- UVM Health Network
It’s tempting to sit on the couch and watch a screen during this time of important social isolation, but we also need to keep our bodies active. 150 minutes of moderate intensity exercise per week is suggested. Under the current stay at home orders, you are allowed outside to exercise and do tasks around the house and yard, and there’s still plenty you can do while still remaining safely six feet apart.
While the stay at home order doesn’t prevent us from leaving our homes to exercise, we should all be cautious about any activity or travel which could result in unnecessary injuries or accidents. It’s important to avoid injury so that hospital staff can serve those who need the most support. When you do decide to get outside, here are some general guidelines we recommend:
Stay Close To Home
To reduce risk, walk on your street or a local wooded area instead of driving to a location. If you must drive, limit your travels from home to 10 miles, and only travel with members of your household.
Respect Signs And Cautions
Many public facilities, trails and parks are closed at this time to adhere to social distancing guidelines. Please respect these notices and choose alternative areas to exercise. Remember to stay six feet away from other people you encounter. Slow down and move aside to let others pass, avoid crowded public recreation areas and be patient. When you return home, wash your hands.
Wear Proper Clothing
Make sure your shoes and clothing fit properly and aren’t too restrictive. If you are exercising outside, wear reflective clothing and be aware of your environment. If you are exercising by yourself outside, and maintaining social distancing, you probably don’t need to wear a mask at this time.
We all wake up dehydrated. Start each day with an 8-ounce glass of water, and remember to drink some more water during the day. Coffee doesn’t count because it dehydrates you. Drink water with exercise, even if you don’t feel thirsty.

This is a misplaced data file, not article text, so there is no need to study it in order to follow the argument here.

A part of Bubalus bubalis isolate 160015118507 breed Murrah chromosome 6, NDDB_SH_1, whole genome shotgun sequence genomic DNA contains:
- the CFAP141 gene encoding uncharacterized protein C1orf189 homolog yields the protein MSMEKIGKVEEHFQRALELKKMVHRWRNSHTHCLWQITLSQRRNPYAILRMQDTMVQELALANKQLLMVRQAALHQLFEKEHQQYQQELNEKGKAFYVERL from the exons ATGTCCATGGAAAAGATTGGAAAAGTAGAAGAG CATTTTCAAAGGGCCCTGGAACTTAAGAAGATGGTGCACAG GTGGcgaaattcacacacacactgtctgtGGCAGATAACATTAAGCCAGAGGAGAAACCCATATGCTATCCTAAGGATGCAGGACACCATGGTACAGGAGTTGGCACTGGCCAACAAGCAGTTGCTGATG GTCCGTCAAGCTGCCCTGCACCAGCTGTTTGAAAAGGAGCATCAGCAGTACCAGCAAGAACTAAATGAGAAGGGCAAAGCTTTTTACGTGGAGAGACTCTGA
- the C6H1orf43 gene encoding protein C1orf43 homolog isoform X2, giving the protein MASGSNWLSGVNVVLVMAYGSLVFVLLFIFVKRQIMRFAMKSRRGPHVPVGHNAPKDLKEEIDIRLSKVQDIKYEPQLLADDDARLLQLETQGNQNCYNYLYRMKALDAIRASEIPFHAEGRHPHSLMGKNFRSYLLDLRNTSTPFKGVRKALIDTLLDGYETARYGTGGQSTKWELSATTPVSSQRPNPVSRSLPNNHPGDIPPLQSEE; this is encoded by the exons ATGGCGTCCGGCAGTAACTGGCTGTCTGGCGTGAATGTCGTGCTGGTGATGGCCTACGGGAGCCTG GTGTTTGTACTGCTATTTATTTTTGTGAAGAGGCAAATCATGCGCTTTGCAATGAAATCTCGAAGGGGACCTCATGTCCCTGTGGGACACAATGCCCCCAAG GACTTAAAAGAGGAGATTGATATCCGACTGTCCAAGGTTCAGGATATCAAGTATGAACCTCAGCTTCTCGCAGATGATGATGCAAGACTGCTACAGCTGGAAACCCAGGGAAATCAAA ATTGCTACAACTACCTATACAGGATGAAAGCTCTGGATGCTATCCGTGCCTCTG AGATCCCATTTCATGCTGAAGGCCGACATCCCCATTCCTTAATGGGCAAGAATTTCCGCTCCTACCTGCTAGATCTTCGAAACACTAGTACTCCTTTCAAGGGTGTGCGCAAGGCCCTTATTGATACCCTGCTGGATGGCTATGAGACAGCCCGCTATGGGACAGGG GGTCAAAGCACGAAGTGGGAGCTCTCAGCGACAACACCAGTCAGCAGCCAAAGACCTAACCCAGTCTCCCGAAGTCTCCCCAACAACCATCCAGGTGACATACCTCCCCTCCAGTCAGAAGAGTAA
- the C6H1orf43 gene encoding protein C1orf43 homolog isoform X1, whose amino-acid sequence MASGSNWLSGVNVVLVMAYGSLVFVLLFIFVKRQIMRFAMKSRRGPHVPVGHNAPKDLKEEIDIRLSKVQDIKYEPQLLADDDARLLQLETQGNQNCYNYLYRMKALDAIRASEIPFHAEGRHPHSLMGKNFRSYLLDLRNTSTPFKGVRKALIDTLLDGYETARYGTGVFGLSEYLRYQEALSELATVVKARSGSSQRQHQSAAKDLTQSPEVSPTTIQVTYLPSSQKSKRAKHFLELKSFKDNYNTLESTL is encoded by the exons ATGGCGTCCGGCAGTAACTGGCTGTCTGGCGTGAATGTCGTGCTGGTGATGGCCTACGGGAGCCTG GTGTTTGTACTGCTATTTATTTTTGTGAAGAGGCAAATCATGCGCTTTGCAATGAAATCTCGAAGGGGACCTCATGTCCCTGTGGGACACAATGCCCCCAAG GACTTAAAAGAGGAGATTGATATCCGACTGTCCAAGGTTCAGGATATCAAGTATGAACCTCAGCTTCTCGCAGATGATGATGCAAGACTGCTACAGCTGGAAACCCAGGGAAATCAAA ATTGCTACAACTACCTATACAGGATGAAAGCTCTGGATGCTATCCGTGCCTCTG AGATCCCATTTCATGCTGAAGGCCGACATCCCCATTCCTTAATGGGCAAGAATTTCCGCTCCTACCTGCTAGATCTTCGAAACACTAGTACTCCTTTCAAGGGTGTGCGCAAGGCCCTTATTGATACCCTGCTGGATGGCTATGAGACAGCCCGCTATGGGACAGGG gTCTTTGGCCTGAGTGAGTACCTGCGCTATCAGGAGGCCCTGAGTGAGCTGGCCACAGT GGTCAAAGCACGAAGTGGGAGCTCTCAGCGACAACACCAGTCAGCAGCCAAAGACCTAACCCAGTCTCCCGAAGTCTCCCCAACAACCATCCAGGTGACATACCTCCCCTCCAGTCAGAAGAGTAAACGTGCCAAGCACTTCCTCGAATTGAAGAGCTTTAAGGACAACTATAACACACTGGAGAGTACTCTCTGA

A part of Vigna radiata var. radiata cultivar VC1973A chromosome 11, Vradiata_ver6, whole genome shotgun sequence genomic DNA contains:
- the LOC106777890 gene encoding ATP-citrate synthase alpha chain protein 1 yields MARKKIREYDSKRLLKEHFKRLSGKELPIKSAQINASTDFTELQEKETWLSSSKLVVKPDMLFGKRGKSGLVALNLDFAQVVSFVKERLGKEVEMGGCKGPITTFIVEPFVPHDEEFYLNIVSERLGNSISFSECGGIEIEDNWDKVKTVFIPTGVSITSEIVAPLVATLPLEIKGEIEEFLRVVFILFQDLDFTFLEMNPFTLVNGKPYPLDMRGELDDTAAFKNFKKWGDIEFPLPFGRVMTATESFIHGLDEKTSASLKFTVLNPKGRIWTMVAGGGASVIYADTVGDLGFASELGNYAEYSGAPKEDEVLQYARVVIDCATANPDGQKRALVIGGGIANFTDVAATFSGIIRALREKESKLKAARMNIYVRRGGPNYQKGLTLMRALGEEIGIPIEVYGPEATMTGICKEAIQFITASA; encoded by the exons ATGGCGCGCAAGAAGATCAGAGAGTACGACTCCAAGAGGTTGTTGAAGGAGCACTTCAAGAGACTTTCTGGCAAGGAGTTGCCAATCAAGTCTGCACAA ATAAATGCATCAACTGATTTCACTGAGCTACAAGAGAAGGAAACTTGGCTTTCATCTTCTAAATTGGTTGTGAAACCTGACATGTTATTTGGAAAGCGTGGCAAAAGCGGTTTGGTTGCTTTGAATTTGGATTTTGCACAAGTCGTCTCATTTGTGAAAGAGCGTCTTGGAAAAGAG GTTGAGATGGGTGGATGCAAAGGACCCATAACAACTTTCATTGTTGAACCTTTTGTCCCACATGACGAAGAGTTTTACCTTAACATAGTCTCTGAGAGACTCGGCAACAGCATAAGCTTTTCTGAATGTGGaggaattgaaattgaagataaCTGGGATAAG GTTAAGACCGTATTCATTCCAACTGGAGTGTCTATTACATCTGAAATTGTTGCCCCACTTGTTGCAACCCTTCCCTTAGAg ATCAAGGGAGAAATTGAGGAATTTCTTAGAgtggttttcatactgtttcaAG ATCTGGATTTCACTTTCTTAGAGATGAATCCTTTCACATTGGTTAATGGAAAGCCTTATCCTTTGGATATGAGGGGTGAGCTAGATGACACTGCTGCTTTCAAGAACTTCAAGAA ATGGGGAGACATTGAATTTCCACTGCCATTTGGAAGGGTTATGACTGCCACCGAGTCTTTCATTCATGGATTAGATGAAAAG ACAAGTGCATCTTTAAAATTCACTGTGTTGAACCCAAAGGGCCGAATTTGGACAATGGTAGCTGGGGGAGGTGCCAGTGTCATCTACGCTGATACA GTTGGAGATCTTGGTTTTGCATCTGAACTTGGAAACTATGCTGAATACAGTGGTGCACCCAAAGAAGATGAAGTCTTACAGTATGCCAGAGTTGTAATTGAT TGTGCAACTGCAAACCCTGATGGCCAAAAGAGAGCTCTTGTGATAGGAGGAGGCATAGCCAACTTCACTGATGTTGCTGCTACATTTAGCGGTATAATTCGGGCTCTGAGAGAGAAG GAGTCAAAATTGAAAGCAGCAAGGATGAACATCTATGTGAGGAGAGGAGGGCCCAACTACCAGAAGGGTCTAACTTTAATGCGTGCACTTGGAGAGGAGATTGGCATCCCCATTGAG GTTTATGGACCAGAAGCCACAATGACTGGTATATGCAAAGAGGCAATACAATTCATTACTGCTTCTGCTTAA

Warm Up Before You Exercise
Do a few stretches with your arms and legs to increase your blood flow and loosen your muscles. March in place for a minute or two before heading out.
Choose Low-Risk Activities
You may have more time on your hands these days, but now is not the time to tackle a risky household project, or learn a new hobby or sport that could land you in the hospital. Here’s what you can do:
Our region is beautiful in the spring – the trees are beginning to bud, the crocuses and daffodils are beginning to sprout. It’s a great time to go for a daily walk.
Go on a bike ride around the neighborhood, alone or with your family. This could become the ‘gym’ portion of the day for school-age children. Remember to always wear your helmet!
Tend to your emerging gardens or start a container garden on your deck. Be careful to pace yourself and not to strain your back and knees.
If you can’t get out of the house, there are lots of free online exercise videos you can use. Find one that fits your fitness level, and yet challenges you a little bit.
There are plenty of low-risk, safe and healthy activities to do outside. Spending as little as five minutes per day outside in green space helps reduce your cortisol, the hormone that produces stress. Take care of yourself, get outside and most importantly, stay active!
Find more information on how to stay healthy while staying home and social distancing at: UVMHealth.org/COVIDwellbeing.
With temperatures warming, this is the time when we normally start thinking about vacations, family gatherings and neighborhood barbecues. Of course, everything is different this year. But it’s important to remind ourselves every day that our collective actions thus far are making a difference in flattening the COVID-19 curve, and we’re going to get through this. It will take all of us, working with perseverance and patience, to slow the spread of this illness. So we at UVM Health Network are asking that you stay the course: Stay home, maintain distance from others, wash your hands and make sure you seek medical care when you need it. Let’s stick together in the fight against this virus so that, in the not-so-distant future, we can all be together again.
John R. Brumsted, MD
President and CEO
The University of Vermont Health Network